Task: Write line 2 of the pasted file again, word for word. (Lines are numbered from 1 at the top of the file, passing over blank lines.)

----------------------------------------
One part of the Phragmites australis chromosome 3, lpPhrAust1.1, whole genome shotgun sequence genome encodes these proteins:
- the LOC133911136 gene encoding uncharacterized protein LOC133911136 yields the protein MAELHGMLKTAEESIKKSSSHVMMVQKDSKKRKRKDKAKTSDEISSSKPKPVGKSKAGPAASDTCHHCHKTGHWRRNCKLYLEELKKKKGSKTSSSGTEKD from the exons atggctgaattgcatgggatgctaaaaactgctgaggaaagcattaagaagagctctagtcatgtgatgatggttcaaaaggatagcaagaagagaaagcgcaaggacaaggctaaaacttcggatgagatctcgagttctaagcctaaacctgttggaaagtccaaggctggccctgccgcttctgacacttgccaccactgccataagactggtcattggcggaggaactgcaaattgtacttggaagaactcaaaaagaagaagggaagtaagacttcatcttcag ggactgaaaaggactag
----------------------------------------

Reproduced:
- the LOC133911136 gene encoding uncharacterized protein LOC133911136 yields the protein MAELHGMLKTAEESIKKSSSHVMMVQKDSKKRKRKDKAKTSDEISSSKPKPVGKSKAGPAASDTCHHCHKTGHWRRNCKLYLEELKKKKGSKTSSSGTEKD from the exons atggctgaattgcatgggatgctaaaaactgctgaggaaagcattaagaagagctctagtcatgtgatgatggttcaaaaggatagcaagaagagaaagcgcaaggacaaggctaaaacttcggatgagatctcgagttctaagcctaaacctgttggaaagtccaaggctggccctgccgcttctgacacttgccaccactgccataagactggtcattggcggaggaactgcaaattgtacttggaagaactcaaaaagaagaagggaagtaagacttcatcttcag ggactgaaaaggactag